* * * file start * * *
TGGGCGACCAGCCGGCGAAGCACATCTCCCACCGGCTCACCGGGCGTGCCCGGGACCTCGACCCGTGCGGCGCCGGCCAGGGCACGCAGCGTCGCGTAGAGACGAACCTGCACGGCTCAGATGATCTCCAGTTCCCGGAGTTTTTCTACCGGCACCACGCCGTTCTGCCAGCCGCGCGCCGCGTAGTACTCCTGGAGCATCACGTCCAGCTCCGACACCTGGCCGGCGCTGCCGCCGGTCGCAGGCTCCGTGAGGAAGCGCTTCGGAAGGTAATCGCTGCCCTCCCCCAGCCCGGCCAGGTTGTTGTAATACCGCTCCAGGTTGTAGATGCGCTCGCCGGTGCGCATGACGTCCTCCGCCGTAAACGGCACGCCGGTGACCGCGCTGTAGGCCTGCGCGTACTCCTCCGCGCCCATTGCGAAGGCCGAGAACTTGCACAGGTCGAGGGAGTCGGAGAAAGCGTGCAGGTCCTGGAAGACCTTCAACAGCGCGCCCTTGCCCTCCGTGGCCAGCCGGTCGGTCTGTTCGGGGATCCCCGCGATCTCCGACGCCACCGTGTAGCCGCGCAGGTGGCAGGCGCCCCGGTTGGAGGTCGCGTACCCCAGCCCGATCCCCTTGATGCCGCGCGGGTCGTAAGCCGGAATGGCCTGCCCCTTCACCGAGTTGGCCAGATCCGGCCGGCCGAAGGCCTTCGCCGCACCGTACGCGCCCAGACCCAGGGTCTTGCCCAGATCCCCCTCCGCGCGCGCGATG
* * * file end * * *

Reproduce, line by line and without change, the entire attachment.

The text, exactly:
TGGGCGACCAGCCGGCGAAGCACATCTCCCACCGGCTCACCGGGCGTGCCCGGGACCTCGACCCGTGCGGCGCCGGCCAGGGCACGCAGCGTCGCGTAGAGACGAACCTGCACGGCTCAGATGATCTCCAGTTCCCGGAGTTTTTCTACCGGCACCACGCCGTTCTGCCAGCCGCGCGCCGCGTAGTACTCCTGGAGCATCACGTCCAGCTCCGACACCTGGCCGGCGCTGCCGCCGGTCGCAGGCTCCGTGAGGAAGCGCTTCGGAAGGTAATCGCTGCCCTCCCCCAGCCCGGCCAGGTTGTTGTAATACCGCTCCAGGTTGTAGATGCGCTCGCCGGTGCGCATGACGTCCTCCGCCGTAAACGGCACGCCGGTGACCGCGCTGTAGGCCTGCGCGTACTCCTCCGCGCCCATTGCGAAGGCCGAGAACTTGCACAGGTCGAGGGAGTCGGAGAAAGCGTGCAGGTCCTGGAAGACCTTCAACAGCGCGCCCTTGCCCTCCGTGGCCAGCCGGTCGGTCTGTTCGGGGATCCCCGCGATCTCCGACGCCACCGTGTAGCCGCGCAGGTGGCAGGCGCCCCGGTTGGAGGTCGCGTACCCCAGCCCGATCCCCTTGATGCCGCGCGGGTCGTAAGCCGGAATGGCCTGCCCCTTCACCGAGTTGGCCAGATCCGGCCGGCCGAAGGCCTTCGCCGCACCGTACGCGCCCAGACCCAGGGTCTTGCCCAGATCCCCCTCCGCGCGCGCGATG